The best way to treat cystic acne is by going to your doctor. It is important to get medical treatment if you are able to because cystic acne is so deep that treatments on the surface of your skin often will not penetrate deep enough to help, and the risk of scarring is higher than with other types of acne.
Using Isotretinoin (Accutane)
Isotretinoin, also known as Accutane, is a powerful medication that reduces oil production in the skin and can prevent acne from forming. It belongs to a class of medications known as retinoids, which are derivatives of vitamin A. Accutane works by reducing the size and activity of the oil-producing glands in the skin. It also has anti-inflammatory properties, which can help reduce the redness and swelling associated with acne.
In general, Accutane should be taken for a period of 15-20 weeks, though treatment times can vary, and the recommended dosage is based on your weight. While Accutane is highly effective, it is associated with several potential side effects, so it is typically used under close medical supervision to treat severe acne that has not responded to other treatments.
Taking Hormonal Medication
When cystic acne in adult women is determined to be hormonal, using medication to correct the imbalance can be extremely effective in reducing acne. Birth control pills containing both estrogen and progestin can help regulate the hormonal fluctuations that contribute to acne.
Another option is spironolactone, a diuretic that is often used off-label to treat hormonal acne in women by reducing the effects of androgens on the skin, which can lead to a decrease in oil production and acne.
While isotretinoin and hormonal medications target oil production to reduce acne, antibiotic treatments target the bacteria involved in cystic acne.
Oral antibiotics, such as tetracycline or doxycycline, may be prescribed for cystic acne to reduce inflammation and kill bacteria. Antibiotics are often not prescribed long term due to the risk of antibiotic resistance and the disruption they can cause in the balance of bacteria in our gut.
Applying Prescription Topical Treatments
Cystic acne is difficult to treat with topical products since the lesions are so deep, but often prescription topicals are combined with oral medication to help keep pores clear.
Prescription strength retinoids such as tretinoin (Retin-A), adapalene at 0.3 percent (Differin), and tazarotene (Tazorac) can increase skin cell turnover to help unclog pores and reduce inflammation. Topical antibiotics, prescription strength azelaic acid, and combination treatments can also help to clear our pores.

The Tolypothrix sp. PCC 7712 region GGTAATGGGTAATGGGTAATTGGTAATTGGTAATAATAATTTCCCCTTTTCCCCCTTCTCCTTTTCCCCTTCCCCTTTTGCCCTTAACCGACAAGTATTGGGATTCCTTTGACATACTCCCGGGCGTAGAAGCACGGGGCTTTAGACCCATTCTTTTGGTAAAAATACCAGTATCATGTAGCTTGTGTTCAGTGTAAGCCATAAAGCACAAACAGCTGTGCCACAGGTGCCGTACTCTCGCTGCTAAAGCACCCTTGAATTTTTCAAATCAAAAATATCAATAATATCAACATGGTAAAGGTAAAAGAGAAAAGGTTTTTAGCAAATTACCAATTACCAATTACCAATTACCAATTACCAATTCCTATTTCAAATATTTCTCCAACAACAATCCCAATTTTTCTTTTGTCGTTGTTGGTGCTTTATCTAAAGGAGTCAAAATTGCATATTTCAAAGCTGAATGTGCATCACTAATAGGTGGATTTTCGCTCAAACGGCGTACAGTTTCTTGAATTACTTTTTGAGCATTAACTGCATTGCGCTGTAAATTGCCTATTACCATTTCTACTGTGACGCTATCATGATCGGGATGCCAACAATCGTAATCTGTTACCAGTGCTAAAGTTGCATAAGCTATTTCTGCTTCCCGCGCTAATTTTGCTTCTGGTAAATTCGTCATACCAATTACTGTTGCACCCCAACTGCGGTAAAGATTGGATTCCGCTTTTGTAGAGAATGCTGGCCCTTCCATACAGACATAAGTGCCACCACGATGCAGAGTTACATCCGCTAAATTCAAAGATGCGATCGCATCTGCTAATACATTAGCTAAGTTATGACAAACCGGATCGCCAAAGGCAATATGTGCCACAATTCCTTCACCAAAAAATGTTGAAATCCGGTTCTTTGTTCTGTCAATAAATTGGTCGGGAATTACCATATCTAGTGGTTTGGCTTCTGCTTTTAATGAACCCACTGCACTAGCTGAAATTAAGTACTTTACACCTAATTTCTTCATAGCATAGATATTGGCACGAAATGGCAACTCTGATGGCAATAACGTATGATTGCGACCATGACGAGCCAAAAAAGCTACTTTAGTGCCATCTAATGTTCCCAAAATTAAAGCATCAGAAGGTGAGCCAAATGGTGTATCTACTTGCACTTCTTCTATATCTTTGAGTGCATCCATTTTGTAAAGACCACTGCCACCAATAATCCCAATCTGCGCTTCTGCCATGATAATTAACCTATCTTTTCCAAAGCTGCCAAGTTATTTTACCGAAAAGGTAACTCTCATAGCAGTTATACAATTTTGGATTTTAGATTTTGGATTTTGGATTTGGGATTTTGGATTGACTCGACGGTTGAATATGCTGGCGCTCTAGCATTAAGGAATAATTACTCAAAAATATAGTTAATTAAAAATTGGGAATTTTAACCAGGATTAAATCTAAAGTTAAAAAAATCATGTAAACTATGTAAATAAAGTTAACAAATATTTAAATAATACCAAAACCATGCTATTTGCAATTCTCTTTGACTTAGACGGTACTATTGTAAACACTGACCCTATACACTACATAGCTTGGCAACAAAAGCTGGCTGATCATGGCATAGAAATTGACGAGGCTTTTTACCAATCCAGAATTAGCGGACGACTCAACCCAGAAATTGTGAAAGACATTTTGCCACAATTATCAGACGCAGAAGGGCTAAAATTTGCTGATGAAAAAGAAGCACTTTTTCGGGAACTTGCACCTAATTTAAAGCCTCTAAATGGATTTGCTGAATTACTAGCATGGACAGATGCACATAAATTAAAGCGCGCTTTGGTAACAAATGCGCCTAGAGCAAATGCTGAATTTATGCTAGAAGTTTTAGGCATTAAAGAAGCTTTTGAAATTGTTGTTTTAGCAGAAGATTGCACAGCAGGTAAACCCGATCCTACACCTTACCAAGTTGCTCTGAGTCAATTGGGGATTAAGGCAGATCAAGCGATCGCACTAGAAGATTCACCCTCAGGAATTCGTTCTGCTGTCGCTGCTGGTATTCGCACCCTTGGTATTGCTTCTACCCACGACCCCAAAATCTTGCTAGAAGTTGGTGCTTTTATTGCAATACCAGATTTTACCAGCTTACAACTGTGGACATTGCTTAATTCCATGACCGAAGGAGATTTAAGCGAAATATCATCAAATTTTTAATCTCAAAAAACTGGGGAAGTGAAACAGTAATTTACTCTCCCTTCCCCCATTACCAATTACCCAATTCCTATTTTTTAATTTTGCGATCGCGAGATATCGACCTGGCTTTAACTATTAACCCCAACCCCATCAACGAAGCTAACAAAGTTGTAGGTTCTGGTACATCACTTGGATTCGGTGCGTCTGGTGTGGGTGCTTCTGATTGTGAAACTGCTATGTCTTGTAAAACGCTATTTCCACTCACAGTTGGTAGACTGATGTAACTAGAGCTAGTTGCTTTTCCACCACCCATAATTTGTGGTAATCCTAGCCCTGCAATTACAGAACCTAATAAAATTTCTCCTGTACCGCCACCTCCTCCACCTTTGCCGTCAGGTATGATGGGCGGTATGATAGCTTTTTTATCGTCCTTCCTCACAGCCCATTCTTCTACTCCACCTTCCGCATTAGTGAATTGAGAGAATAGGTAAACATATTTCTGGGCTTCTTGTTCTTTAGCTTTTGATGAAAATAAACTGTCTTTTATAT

Dermatologists can inject a corticosteroid into a cyst to reduce inflammation and speed up the healing process. This is more of a stopgap measure, and it is generally not used as a long term solution for severe cystic acne.
At Home Cystic Acne Treatment
In addition to taking prescription medications, you can add over-the-counter acne treatments if your medication doesn’t prohibit it and your skin can handle it.
If you have cystic acne and are unable to see a doctor for medical treatment, you can try a cystic acne treatment at home using topical over-the-counter acne products to help reduce inflammation and help with any non-cystic pimples. Keep in mind that it is important to add acne treatments slowly and carefully to avoid damaging your skin barrier with too many harsh products.
Here are five common at home cystic acne treatment options:
Benzoyl peroxide works by killing the bacteria that causes acne, reducing inflammation, and helping to unclog pores. When benzoyl peroxide is applied to the skin, it penetrates into the hair follicles and pores, where it releases oxygen. This oxygen creates an environment that is toxic to the bacteria that cause acne.
You can find benzoyl peroxide in face washes and leave-on treatments in strengths ranging from 2.5-10 percent. If you have never used benzoyl peroxide before, try starting with a face wash in a lower strength to see how your skin reacts before trying a higher strength or a leave-on treatment. Also, be careful of your pillowcases and towels as benzoyl peroxide can bleach fabrics.
Salicylic acid is a type of beta hydroxy acid (BHA) that works by penetrating into our pores and dissolving the sebum, dead skin cells, and other debris that can clog our hair follicles and lead to acne. It can help improve acne by reducing redness, inflammation, and excess oil on the skin’s surface.
Salicylic acid is available over-the-counter in face washes and leave-on treatments. Salicylic acid can be drying and too much may make your skin peel irritated and peeling so start slowly by using products with salicylic acid only a few days a week at first before increasing, if needed.